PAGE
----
Drinking alcohol is considered by many to be an important part of Scottish culture. Most people in this part of the world consume alcohol at least now and again. There is also an acceptance of occasional inebriation. The Scots tend to drink more heavily than people living in other parts of the UK. Celebratory occasions such as Hogmanay can be a time when public inebriation is considered normal, although there have been measures taken to decrease the availability of alcohol at these events in recent years.
These are some of the most common explanations for why such a strong drinking culture persists in Scotland:
* During the industrialization of the 19th Century, a great deal of poverty struck Scotland’s urban areas, particularly Glasgow. Housing conditions for the poor were sometimes brutal. Many people turned to alcohol as a means of dealing with their situation.
* It is suggested that during the long cold winter nights there was not much to do in the past. Going to a bar provided an opportunity to socialize and ignore the bad weather. This could be a time of year when a great many people became depressed, so going to the pub might be a way to alleviate this.
* Alcohol in Scotland is relatively cheap, so most people can afford to drink. Some have described the situation as selling alcohol at pocket money prices. A recent ban on multi-buy deals is aimed at stopping sellers in Scotland from using price reductions to encourage people to buy more alcohol.
* In centuries past, it was sometimes safer to drink alcohol than water. This was because the fermenting process involved boiling, which killed bacteria. Much of the water then would have been polluted, and people took more of a risk by drinking it.
The majority of people living in Scotland over the age of 16 drink alcohol, 93 percent of men and 87 percent of women. They drink nearly 25 percent more than the English and Welsh. A strong link between alcohol abuse and poverty persists in Scotland. Men who lived in deprived areas are seven times more likely to die of alcohol-related causes.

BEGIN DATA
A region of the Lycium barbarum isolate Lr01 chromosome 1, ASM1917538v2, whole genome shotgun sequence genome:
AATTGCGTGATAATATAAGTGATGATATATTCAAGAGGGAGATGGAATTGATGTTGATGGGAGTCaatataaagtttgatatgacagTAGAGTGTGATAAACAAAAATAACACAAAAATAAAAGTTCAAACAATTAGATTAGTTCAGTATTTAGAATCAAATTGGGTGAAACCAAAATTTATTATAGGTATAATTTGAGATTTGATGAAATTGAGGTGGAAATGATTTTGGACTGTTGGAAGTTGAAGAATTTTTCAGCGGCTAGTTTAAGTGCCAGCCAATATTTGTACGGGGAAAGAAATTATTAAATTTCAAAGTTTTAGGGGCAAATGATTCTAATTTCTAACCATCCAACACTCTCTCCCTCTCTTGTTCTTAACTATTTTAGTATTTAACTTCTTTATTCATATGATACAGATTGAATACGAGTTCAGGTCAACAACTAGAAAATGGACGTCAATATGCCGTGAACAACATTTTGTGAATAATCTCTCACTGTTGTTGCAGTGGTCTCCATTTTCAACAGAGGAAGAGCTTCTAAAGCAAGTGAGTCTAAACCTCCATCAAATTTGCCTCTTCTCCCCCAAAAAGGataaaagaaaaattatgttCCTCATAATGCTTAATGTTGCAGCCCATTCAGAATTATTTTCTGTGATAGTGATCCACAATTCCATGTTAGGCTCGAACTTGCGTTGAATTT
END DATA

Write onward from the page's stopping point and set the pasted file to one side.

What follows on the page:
Binge drinking is a significant problem in Scotland. This occurs when people drink an excessive amount of alcohol in a short period of time. There are many dangers associated with this type of alcohol abuse:
* It can easily lead to alcohol poisoning. When people drink too much in a short period of time, their blood alcohol concentration can reach dangerous levels.
* This is the pattern of usage that is most likely to lead to alcoholism. Once the individual becomes physically and psychologically dependent on alcohol, it can completely destroy their life. It can also cause a great deal of suffering for friends and family members.
* People who binge drink are more likely to suffer from symptoms of depression. This can also mean that they will be more at risk of committing suicide.
* Binge drinking leads to hangovers. This means that the individual is not able to perform well at work the next day. Some people will be unable to make it into their job at all. Hangovers cost businesses heavily through lost productivity and sick days.
* This pattern of drinking can lead to serious health consequences. It damages almost every organ in the body. It is not necessary for the individual to be a full-blown alcoholic in order to develop serious problems. For example, one episode of binge drinking could be enough for someone to develop the first stage of alcoholic liver disease.
* When people drink a large amount in a short period of time, it means they become more prone to accidents. It also can put them more at risk of being a victim of crime.
Underage drinking is a serious problem in Scotland. Not only are more young people than ever drinking alcohol, but they are also drinking larger quantities than in the past. This is worrying news because the younger people are when they begin drinking the more likely they are to become alcoholics later on. Underage drinking also interferes with normal adolescent development, and it prevents young people from performing well at school. It is also believed that those who drink alcohol at an early age are more likely to become involved in illegal drug use.
These are some of the treatment options available for people looking to escape alcohol abuse in Scotland:
* Alcohol Focus Scotland is a charity that promotes lower alcohol consumption. It also offers advice to people who are trying to cut down or quit altogether.
* Drinkline is a UK wide advisory service that is provided by the NHS. They can offer advice to people who are worried about their own drinking or concerned about somebody else’s drinking. This helpline can be contacted on 0800 917 8282.
* Alcoholics Anonymous has meetings all over Scotland as well as the rest of the UK. They can be contacted on 0845 769 7555.
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